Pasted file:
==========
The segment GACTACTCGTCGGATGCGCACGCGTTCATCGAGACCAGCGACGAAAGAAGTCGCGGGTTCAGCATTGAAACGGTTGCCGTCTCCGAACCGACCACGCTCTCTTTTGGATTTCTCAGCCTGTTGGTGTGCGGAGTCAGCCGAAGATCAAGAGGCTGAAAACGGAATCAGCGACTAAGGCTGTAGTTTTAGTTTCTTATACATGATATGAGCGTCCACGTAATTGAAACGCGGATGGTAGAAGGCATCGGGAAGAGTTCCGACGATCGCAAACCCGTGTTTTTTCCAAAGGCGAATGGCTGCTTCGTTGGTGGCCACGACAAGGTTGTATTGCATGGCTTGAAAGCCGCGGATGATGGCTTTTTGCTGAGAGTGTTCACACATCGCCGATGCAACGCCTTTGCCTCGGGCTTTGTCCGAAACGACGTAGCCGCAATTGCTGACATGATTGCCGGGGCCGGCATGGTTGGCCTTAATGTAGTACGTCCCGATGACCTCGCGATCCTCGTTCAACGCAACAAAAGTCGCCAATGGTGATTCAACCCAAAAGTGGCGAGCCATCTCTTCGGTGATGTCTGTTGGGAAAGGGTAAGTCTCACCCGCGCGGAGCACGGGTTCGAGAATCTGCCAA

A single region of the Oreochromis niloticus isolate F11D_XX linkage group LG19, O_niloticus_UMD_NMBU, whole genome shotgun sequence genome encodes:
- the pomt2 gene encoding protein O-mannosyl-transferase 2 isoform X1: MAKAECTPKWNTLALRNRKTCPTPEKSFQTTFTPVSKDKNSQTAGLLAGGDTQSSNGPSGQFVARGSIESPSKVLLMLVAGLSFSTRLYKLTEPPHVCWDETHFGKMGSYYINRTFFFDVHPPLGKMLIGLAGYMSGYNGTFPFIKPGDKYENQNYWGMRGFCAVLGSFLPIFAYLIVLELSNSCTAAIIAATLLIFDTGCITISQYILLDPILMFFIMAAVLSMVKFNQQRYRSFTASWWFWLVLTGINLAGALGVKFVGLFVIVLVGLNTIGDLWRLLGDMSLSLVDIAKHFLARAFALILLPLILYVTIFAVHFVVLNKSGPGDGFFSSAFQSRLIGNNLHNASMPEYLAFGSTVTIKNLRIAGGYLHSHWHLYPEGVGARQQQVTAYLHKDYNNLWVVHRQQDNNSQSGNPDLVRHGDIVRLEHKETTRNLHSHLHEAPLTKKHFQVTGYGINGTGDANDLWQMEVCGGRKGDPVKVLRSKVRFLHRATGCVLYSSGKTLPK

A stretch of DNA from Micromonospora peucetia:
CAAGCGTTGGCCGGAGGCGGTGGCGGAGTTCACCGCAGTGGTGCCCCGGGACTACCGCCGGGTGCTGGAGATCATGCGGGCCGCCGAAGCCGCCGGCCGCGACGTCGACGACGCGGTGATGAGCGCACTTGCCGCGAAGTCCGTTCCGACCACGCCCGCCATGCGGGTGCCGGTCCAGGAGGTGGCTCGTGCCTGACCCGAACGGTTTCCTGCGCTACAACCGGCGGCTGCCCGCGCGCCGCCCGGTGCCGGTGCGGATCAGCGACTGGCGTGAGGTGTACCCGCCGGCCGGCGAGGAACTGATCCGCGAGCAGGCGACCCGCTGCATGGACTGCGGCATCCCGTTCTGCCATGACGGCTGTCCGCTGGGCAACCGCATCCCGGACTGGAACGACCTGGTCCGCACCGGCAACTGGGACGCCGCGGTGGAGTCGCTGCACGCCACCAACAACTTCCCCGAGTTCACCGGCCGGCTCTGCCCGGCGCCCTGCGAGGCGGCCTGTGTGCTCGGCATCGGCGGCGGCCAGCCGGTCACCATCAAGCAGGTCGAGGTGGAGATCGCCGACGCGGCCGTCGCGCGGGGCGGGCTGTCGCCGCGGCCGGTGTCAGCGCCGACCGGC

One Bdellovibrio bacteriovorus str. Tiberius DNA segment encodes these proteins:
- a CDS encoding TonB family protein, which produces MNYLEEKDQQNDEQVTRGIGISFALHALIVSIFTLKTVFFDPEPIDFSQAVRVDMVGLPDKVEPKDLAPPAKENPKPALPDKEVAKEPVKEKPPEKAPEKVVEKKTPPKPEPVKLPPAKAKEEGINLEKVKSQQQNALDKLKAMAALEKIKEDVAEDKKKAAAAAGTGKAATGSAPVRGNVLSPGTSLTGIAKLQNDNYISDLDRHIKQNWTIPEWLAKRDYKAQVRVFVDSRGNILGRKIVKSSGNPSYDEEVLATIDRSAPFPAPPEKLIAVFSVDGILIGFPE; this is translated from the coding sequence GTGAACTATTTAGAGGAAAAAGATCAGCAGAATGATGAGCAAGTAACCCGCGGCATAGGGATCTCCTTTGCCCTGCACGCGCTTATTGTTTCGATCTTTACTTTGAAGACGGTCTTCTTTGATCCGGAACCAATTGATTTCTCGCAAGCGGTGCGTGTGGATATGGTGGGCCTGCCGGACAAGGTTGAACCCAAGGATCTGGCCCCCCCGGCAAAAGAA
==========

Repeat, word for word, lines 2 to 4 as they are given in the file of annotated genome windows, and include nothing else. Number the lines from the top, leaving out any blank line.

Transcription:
A single region of the Oreochromis niloticus isolate F11D_XX linkage group LG19, O_niloticus_UMD_NMBU, whole genome shotgun sequence genome encodes:
- the pomt2 gene encoding protein O-mannosyl-transferase 2 isoform X1: MAKAECTPKWNTLALRNRKTCPTPEKSFQTTFTPVSKDKNSQTAGLLAGGDTQSSNGPSGQFVARGSIESPSKVLLMLVAGLSFSTRLYKLTEPPHVCWDETHFGKMGSYYINRTFFFDVHPPLGKMLIGLAGYMSGYNGTFPFIKPGDKYENQNYWGMRGFCAVLGSFLPIFAYLIVLELSNSCTAAIIAATLLIFDTGCITISQYILLDPILMFFIMAAVLSMVKFNQQRYRSFTASWWFWLVLTGINLAGALGVKFVGLFVIVLVGLNTIGDLWRLLGDMSLSLVDIAKHFLARAFALILLPLILYVTIFAVHFVVLNKSGPGDGFFSSAFQSRLIGNNLHNASMPEYLAFGSTVTIKNLRIAGGYLHSHWHLYPEGVGARQQQVTAYLHKDYNNLWVVHRQQDNNSQSGNPDLVRHGDIVRLEHKETTRNLHSHLHEAPLTKKHFQVTGYGINGTGDANDLWQMEVCGGRKGDPVKVLRSKVRFLHRATGCVLYSSGKTLPK

A stretch of DNA from Micromonospora peucetia: